There is an assumption that answers this question. It is the assumption that with respect to the phenomenon under study (the frequency of shedding of the vortices forming the wake) all points on the cylinder are in relevant respects equivalent to one another, that “the same thing happens everywhere.” With that assumption in place, there is no need to simulate the wake in each point of the cylinder; any cross section will suffice.
What the two-dimensional simulation shows then is how the wake develops, according to the Navier–Stokes equations, in conditions where all the points on the cylinder are relevantly interchangeable. But why should we think that all the points are interchangeable? The presence of the ends obviously creates an asymmetry contradicting the assumptions of the simulation.
To this question too there is an answer. Suppose that a cylinder that is long enough can be regarded as infinite, as a cylinder that has no end. If there is no end, then we are in the situation where all points are interchangeable. All that is needed to satisfy this assumption of an infinite cylinder is that, for a long enough cylinder, what happens in the middle part of the cylinder be independent from what happens at or near the ends. And it could then be admitted that the two-dimensional simulation will, at least, show what should happen in a long enough cylinder, far enough from the ends.
Taking the simulation as relevant is, consequently, taking the ends of the cylinder as being irrelevant to the understanding of the fluid-mechanical features, amplitude or frequency, of the wake. Another way to put this: so regarded, the ends of the cylinder are treated in the same way as non-uniformities of the flow or vibrations of the cylinder. If they have an effect on the outcomes of measurement, this effect will be classified as an artifact and should be shielded.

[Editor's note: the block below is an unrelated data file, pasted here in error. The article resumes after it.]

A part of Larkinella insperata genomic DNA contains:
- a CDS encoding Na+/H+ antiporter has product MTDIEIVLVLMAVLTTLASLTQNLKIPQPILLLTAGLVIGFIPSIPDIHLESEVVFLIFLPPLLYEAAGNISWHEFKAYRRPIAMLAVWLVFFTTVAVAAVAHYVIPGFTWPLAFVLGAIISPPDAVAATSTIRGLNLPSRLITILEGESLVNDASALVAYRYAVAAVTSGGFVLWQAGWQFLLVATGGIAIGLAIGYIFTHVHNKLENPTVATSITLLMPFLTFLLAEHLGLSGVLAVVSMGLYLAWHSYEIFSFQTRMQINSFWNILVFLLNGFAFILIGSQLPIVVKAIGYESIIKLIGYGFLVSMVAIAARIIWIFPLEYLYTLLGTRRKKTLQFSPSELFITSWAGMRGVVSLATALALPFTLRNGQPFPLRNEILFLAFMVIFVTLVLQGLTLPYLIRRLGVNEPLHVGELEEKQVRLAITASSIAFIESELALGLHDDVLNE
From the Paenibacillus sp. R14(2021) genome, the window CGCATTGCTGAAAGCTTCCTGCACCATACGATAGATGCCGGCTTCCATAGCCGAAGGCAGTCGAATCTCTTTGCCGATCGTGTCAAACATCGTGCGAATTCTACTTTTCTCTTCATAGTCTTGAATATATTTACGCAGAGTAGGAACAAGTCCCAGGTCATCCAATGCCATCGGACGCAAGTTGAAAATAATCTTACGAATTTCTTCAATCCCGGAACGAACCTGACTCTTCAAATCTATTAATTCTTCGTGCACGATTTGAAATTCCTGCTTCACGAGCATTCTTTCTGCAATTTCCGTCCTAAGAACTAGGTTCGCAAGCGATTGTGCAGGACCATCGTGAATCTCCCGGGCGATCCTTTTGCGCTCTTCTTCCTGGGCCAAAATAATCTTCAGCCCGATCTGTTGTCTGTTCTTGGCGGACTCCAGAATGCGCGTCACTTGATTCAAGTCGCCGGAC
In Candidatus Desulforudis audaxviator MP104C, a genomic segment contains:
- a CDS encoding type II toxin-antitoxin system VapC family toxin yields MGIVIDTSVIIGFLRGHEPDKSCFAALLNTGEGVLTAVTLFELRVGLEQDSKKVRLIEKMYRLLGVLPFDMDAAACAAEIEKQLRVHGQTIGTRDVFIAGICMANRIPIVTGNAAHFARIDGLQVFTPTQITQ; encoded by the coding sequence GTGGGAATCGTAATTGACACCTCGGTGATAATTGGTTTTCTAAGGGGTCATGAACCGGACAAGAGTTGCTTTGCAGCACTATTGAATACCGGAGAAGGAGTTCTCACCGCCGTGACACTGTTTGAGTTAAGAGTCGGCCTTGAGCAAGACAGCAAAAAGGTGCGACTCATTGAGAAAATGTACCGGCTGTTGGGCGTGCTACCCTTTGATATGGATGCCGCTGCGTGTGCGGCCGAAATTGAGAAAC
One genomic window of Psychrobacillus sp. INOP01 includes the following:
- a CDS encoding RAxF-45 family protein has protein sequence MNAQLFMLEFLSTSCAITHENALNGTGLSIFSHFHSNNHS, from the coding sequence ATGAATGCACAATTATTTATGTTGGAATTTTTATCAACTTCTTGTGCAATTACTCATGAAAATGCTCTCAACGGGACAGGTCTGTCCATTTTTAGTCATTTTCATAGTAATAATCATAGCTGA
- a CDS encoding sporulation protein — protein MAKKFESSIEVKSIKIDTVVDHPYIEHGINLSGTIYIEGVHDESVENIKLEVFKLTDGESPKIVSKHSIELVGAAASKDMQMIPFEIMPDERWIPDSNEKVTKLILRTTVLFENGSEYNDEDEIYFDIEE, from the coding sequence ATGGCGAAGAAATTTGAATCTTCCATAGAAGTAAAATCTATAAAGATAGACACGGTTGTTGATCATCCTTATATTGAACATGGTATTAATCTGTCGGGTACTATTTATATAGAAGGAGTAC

Thus, the implicitly made assumption is that the ends are taken not to be a relevant parameter of the system, and that the effects on the dynamics of the wake that are due to a finite cylinder having ends are not intrinsic characteristics of the dynamics.
Experimental Contribution to Conceptual Understanding
This assumption about the ends of the cylinder would be temporarily supported by measurements that had shown that for a long enough cylinder the frequency of shedding in the middle of the cylinder is different from that found near the ends. But that should not mislead us into thinking that the assumption was an empirical assumption. The assumption is normative, in that it specifies the “normal” conditions of development of the wake, the conditions where it has its “pure” form. With this in place, the conditions under which the ends would have an effect on the measurement results would simply not count as the proper conditions of measurement.
There was for the experimenter an additional assumption in place: that the difference between a finite cylinder and one with no ends depends just on the length of the cylinder. Concretely, this implies the assumption that the way to shield off the effect of the ends is to have a sufficient length.
These two assumptions were called into question by Williamson (1989) in a thoroughgoing experimental study of the evolution of the shedding frequency, which was a turning point for our understanding of the discontinuity and the development of three-dimensional effects.